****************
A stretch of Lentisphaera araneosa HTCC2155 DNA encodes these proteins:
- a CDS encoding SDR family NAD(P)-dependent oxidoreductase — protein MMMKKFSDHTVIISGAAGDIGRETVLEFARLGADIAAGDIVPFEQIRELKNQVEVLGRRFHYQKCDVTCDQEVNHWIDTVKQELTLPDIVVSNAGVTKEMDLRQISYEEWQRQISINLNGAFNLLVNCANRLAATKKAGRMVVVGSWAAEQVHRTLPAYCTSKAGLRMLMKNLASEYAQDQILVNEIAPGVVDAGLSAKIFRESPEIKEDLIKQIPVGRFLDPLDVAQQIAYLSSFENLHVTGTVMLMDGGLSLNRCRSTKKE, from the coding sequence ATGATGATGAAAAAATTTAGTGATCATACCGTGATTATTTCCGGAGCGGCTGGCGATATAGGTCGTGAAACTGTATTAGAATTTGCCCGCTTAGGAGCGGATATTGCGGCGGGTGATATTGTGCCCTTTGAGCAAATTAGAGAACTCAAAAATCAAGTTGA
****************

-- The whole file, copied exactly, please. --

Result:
A stretch of Lentisphaera araneosa HTCC2155 DNA encodes these proteins:
- a CDS encoding SDR family NAD(P)-dependent oxidoreductase — protein MMMKKFSDHTVIISGAAGDIGRETVLEFARLGADIAAGDIVPFEQIRELKNQVEVLGRRFHYQKCDVTCDQEVNHWIDTVKQELTLPDIVVSNAGVTKEMDLRQISYEEWQRQISINLNGAFNLLVNCANRLAATKKAGRMVVVGSWAAEQVHRTLPAYCTSKAGLRMLMKNLASEYAQDQILVNEIAPGVVDAGLSAKIFRESPEIKEDLIKQIPVGRFLDPLDVAQQIAYLSSFENLHVTGTVMLMDGGLSLNRCRSTKKE, from the coding sequence ATGATGATGAAAAAATTTAGTGATCATACCGTGATTATTTCCGGAGCGGCTGGCGATATAGGTCGTGAAACTGTATTAGAATTTGCCCGCTTAGGAGCGGATATTGCGGCGGGTGATATTGTGCCCTTTGAGCAAATTAGAGAACTCAAAAATCAAGTTGA